A reduction reaction would be any reaction that involves the increase of hydrogen content of a molecule. So as you're reducing something, you're increasing the amount of hydrogens that it has.
So let's look at this little scheme that is kind of a general road map of oxidation-reduction. What you'll notice first of all is that oxidation and reduction are opposites of each other. That is something that even if you completely messed up with those equations in gen chem, you should still know that they're opposites of each other. They're going in different directions.
Let's go ahead and start off with probably the most reduced form or what is the most reduced form of carbon and then we'll move forward. So the most – if I had to say one of these five structures is the most reduced structure, which one would it be? It would be the first one. That first structure is called methane. As you guys can see, methane is the most reduced one-carbon hydrocarbon because it doesn't have any bonds to oxygen. It has only bonds to hydrogen. So methane would be fully reduced carbon.
As we start adding oxygen bonds, this is going to progressively get more and more and more oxidized. Now in this video, I don't want to focus on reagents. We'll do reagents in a little bit, but for right now I just want you to focus on how can I tell if something is more oxidized or less oxidized, something like that.
As we're moving this direction, as we move to the right in this little table here, what you're going to find is that you start having more and more and more bonds to oxygen. So as you guys can see, a primary alcohol would be more oxidized than methane because that primary alcohol only has one bond to O.
Now as we keep going, we can keep making more bonds to oxygen. As you guys can see, here I have an aldehyde. In this case, this is actually formaldehyde. That's the name of it, but I'll just keep it as aldehyde. That's fine. An aldehyde is going to be more oxidized than an alcohol. Is it because it has more oxygen atoms? No. It's because the carbon has more bonds to oxygen. So now it has two bonds instead of one. That would be a more oxidized carbon.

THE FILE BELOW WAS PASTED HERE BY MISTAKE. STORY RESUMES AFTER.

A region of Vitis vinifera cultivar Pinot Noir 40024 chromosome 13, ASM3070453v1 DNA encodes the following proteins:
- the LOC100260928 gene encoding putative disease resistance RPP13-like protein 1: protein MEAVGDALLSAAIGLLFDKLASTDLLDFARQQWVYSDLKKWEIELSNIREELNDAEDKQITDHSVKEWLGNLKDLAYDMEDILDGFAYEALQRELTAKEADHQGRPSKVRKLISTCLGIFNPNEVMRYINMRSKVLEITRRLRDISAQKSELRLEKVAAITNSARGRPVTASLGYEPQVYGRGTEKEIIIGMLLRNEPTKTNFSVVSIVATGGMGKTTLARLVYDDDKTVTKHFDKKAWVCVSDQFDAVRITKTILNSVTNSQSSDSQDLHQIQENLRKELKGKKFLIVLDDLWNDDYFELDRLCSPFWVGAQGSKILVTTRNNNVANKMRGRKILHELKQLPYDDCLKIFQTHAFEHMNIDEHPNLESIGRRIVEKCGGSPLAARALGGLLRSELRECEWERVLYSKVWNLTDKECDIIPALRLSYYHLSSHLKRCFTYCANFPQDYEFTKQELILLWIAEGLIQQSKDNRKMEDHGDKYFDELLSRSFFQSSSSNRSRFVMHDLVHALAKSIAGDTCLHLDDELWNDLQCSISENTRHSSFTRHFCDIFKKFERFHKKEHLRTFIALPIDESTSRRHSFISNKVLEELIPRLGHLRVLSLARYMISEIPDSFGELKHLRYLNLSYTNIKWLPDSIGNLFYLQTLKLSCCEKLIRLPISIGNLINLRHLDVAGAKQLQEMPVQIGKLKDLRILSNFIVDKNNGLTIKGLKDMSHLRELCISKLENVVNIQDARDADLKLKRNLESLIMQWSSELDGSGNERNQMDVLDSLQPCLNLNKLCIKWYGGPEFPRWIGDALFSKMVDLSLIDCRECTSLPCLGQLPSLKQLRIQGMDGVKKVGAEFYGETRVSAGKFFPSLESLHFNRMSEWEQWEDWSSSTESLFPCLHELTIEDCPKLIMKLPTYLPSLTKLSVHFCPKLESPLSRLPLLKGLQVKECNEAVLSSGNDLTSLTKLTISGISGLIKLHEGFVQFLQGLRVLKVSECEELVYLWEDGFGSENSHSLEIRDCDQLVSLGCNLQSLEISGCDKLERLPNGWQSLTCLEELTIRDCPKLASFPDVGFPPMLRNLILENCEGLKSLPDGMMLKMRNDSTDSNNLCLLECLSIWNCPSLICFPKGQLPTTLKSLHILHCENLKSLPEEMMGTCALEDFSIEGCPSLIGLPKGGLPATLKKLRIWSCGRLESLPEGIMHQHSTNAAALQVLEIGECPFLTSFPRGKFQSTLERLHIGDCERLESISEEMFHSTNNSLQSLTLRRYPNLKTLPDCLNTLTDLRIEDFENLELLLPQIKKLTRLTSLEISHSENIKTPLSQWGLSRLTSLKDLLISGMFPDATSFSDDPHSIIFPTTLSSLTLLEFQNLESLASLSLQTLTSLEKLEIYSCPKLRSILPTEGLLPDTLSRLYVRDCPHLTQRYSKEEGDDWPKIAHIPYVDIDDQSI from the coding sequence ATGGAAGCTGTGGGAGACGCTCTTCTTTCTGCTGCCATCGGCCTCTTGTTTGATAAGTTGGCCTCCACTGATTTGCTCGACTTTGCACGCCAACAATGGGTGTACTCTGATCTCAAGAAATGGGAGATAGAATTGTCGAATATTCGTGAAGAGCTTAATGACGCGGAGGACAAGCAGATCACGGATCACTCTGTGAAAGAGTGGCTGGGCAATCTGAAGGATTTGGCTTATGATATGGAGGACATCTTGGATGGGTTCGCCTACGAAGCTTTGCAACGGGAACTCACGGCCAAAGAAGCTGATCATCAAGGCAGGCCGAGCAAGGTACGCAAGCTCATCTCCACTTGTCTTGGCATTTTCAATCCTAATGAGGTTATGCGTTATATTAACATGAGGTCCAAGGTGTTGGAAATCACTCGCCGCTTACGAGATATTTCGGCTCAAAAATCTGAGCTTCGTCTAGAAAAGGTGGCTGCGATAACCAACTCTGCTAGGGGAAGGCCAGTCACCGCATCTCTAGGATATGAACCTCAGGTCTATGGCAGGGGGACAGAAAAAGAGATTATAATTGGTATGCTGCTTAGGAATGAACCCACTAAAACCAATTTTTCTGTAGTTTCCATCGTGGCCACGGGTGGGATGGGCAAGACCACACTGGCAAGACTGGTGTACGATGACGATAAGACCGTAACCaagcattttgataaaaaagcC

Let's keep going. Now I've got a carboxylic acid. I'm just going to write COH, remember that that is the condensed form of the functional group. A carboxylic acid would be even more oxidized because now what you'll notice it has three bonds to oxygen.
Finally, if I continue to keep oxidizing and oxidizing, notice that I'm getting rid of hydrogens and I'm adding bonds to the oxygen, finally what I get to is fully oxidized carbon which is actually considered inorganic carbon. This is not an organic molecule. Why? Remember that the definition of organic molecules was a carbon bonded to a hydrogen. I'm sorry. I mean, it needs carbons and hydrogens, but there needs to be hydrogens present for it to be organic. So this would be inorganic because there's no hydrogens present. This is CO2 gas. So completely oxidized carbon actually just evolves as CO2 gas. Completely reduced carbon is methane gas.
I just want you guys to get a general feel that we could go either way, either direction on this chart, depending on what the reagent is. Now the reagents that we're going to deal with in organic chemistry one are actually going to be the one that are in this gray box.
Notice I have a gray box that is really only looking at a few of the different structures. We're ignoring the methane. We're ignoring the CO2. Why is that? Because in orgo one, we're not really making a lot of these gasses. What we're really trying to do is we're trying to figure out how we can go from an alcohol to an aldehyde. How we can go from an aldehyde back to an alcohol. Stuff like that. We're trying to make sure that we know these transformations.